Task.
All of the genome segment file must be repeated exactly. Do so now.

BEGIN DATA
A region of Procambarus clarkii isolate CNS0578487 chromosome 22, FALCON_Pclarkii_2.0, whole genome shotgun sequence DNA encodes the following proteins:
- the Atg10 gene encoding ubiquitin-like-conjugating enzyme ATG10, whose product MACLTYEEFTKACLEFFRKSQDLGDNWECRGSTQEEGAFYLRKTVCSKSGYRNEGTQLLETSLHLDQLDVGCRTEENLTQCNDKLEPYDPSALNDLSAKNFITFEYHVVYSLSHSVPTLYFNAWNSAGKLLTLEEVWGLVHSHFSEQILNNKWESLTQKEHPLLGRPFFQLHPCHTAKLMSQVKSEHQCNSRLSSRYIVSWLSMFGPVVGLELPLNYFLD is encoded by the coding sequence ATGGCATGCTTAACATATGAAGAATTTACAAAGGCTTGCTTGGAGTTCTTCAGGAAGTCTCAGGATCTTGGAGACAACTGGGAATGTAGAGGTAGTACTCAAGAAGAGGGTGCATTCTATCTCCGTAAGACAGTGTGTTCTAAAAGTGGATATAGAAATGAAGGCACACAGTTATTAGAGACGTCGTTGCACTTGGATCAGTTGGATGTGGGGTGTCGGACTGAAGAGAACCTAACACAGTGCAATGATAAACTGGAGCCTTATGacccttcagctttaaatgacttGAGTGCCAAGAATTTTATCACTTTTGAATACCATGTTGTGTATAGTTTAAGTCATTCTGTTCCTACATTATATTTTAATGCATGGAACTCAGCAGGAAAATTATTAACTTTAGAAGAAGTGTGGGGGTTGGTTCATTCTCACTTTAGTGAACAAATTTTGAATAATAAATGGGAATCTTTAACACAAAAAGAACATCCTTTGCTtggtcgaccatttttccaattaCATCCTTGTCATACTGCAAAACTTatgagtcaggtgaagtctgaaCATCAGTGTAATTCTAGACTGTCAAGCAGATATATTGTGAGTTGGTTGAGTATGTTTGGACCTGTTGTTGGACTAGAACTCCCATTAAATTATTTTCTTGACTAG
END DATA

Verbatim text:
A region of Procambarus clarkii isolate CNS0578487 chromosome 22, FALCON_Pclarkii_2.0, whole genome shotgun sequence DNA encodes the following proteins:
- the Atg10 gene encoding ubiquitin-like-conjugating enzyme ATG10, whose product MACLTYEEFTKACLEFFRKSQDLGDNWECRGSTQEEGAFYLRKTVCSKSGYRNEGTQLLETSLHLDQLDVGCRTEENLTQCNDKLEPYDPSALNDLSAKNFITFEYHVVYSLSHSVPTLYFNAWNSAGKLLTLEEVWGLVHSHFSEQILNNKWESLTQKEHPLLGRPFFQLHPCHTAKLMSQVKSEHQCNSRLSSRYIVSWLSMFGPVVGLELPLNYFLD is encoded by the coding sequence ATGGCATGCTTAACATATGAAGAATTTACAAAGGCTTGCTTGGAGTTCTTCAGGAAGTCTCAGGATCTTGGAGACAACTGGGAATGTAGAGGTAGTACTCAAGAAGAGGGTGCATTCTATCTCCGTAAGACAGTGTGTTCTAAAAGTGGATATAGAAATGAAGGCACACAGTTATTAGAGACGTCGTTGCACTTGGATCAGTTGGATGTGGGGTGTCGGACTGAAGAGAACCTAACACAGTGCAATGATAAACTGGAGCCTTATGacccttcagctttaaatgacttGAGTGCCAAGAATTTTATCACTTTTGAATACCATGTTGTGTATAGTTTAAGTCATTCTGTTCCTACATTATATTTTAATGCATGGAACTCAGCAGGAAAATTATTAACTTTAGAAGAAGTGTGGGGGTTGGTTCATTCTCACTTTAGTGAACAAATTTTGAATAATAAATGGGAATCTTTAACACAAAAAGAACATCCTTTGCTtggtcgaccatttttccaattaCATCCTTGTCATACTGCAAAACTTatgagtcaggtgaagtctgaaCATCAGTGTAATTCTAGACTGTCAAGCAGATATATTGTGAGTTGGTTGAGTATGTTTGGACCTGTTGTTGGACTAGAACTCCCATTAAATTATTTTCTTGACTAG